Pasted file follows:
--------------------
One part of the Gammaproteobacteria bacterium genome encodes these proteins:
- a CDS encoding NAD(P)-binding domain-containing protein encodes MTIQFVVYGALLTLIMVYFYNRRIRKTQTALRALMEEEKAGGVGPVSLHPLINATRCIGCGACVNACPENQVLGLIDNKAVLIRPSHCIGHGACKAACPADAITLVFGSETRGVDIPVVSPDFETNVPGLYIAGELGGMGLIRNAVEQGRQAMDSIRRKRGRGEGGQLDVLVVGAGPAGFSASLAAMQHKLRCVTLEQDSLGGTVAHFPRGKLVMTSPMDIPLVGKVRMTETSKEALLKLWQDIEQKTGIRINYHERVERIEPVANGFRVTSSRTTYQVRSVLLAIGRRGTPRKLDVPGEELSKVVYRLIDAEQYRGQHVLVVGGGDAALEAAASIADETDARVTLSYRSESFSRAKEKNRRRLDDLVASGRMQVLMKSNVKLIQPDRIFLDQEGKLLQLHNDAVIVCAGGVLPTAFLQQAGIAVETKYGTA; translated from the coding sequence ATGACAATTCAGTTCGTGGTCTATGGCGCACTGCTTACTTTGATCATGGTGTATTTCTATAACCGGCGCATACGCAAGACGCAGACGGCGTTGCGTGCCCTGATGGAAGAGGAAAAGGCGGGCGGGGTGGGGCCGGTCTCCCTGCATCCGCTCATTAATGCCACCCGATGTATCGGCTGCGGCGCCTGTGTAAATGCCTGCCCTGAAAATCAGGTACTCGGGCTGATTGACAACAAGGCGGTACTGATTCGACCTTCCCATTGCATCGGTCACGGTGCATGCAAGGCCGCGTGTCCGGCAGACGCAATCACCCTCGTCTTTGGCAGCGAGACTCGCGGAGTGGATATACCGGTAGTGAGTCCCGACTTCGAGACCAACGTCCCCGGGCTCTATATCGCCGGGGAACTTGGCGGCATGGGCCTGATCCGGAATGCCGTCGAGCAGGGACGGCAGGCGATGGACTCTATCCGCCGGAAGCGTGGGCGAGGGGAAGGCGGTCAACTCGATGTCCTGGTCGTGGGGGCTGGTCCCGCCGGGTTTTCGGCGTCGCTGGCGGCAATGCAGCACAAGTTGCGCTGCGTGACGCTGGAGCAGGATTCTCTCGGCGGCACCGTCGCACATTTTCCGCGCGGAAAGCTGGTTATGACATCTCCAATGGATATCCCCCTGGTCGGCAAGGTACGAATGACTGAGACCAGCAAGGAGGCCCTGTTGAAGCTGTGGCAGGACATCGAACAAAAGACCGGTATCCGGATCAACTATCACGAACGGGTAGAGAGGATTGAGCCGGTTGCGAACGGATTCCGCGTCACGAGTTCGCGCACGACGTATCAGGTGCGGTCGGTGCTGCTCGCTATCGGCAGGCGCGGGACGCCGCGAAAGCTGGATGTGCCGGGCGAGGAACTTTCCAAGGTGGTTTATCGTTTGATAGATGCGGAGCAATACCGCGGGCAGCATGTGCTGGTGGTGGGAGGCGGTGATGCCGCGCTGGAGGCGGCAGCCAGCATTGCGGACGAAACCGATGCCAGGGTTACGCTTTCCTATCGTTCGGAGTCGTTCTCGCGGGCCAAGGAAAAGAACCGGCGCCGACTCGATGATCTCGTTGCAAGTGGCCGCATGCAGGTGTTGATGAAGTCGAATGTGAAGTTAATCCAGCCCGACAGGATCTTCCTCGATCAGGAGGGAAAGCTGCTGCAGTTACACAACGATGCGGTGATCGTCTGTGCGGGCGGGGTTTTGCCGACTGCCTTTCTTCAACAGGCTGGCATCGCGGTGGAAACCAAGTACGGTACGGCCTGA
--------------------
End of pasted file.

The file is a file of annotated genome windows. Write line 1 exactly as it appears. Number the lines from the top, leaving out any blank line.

One part of the Gammaproteobacteria bacterium genome encodes these proteins: